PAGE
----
In terms of mental illness, my parents have the most extreme experience of caring for highly affected individuals with chronic conditions (severe schizophrenia, bipolar/borderline, and conditions like polydipsia). Their clients were people who could be a danger to themselves and others. They had chronic histories that responded most to reliability of environment, soothing of symptoms, and focused care/monitoring, but were not cured by these things. My parents would say that medications helped people (especially in concert with therapy/care), but never entirely cured anyone, of course. I think they’d agree with the things we are discussing regarding breaks in self-consciousness and self-awareness–that there is some kind of disconnect between the biology/neurons and/or environment/nurture–that contributes to severe mental illness so that people can’t fully tap into that collective notion of past, present, and future. My parents’ focus was always on the actual caring for people, though, versus the hows and whys of the differences in consciousness. They know a lot about the behaviors that breaks cause, medications and their uses/side effects, and being prepared for minds that can change at the drop of a hat. Their clients were always people first, though, to them, and their illnesses and symptoms second. I’d say their goal at this certain level was to get people the most time without discomfort or disruption in personality and behavior.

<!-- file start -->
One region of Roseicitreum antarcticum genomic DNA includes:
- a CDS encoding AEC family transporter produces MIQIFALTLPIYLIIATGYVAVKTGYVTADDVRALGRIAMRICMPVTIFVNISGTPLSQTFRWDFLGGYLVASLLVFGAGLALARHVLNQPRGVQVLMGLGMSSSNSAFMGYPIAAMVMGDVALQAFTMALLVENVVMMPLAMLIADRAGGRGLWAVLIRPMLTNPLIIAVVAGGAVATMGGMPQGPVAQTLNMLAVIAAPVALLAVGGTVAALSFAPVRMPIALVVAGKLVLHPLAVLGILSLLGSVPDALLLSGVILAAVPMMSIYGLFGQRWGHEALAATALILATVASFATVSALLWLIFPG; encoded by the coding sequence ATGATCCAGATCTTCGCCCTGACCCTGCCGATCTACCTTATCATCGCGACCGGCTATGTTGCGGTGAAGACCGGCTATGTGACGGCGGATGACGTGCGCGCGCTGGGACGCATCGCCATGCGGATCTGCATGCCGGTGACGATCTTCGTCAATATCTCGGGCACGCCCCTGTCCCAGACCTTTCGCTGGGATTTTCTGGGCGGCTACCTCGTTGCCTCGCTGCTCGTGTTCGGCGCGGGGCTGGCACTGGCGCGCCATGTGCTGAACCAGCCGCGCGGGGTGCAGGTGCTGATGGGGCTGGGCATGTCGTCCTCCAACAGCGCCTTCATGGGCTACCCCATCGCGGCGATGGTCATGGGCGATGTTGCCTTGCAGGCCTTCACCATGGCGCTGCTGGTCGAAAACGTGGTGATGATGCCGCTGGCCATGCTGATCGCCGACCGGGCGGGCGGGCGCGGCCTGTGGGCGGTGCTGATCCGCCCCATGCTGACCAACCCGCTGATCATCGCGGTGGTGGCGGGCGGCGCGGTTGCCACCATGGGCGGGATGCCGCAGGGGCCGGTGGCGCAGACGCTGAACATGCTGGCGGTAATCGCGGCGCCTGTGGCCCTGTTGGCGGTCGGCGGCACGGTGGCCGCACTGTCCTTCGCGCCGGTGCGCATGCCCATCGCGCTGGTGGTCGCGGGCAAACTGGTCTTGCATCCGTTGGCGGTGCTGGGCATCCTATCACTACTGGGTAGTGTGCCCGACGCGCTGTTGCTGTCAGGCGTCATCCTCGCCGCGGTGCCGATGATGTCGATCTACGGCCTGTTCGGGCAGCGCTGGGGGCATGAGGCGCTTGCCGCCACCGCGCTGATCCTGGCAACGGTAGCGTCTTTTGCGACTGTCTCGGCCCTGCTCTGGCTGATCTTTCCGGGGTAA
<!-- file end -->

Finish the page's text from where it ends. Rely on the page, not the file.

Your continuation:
2. Liz Foley says:

    Nice application of the Damasio concept of homeostasis to a non-Damasio text! Now if we can just figure out whether Albert’s walking is a function of his core self or a self-obliterating gesture on the part of his autobiographical self, we’ll really be in business. 😉

    What you’ve said about travel reminds me of the two epigraphs at the beginning of Casey. The one by Robert Louis Stevenson seems like an unwittingly apt description of Albert’s motivations and experiences in walking, until you recall that Stevenson is giving up the “feather-bed of civilization” voluntarily and Albert isn’t. Stevenson also doesn’t appear to be running from something, as both Albert and the Doctor seem to be doing with their travels (as when the Doctor flees from the implications of Albert’s nihilist assassin lie to Paris, which doesn’t really make sense except as a device whereby Casey can give him his own fugue episode).

    I wonder what your parents would make of the texts in this course! Do you think they’d be in sympathy with any of the theories our authors have put forward?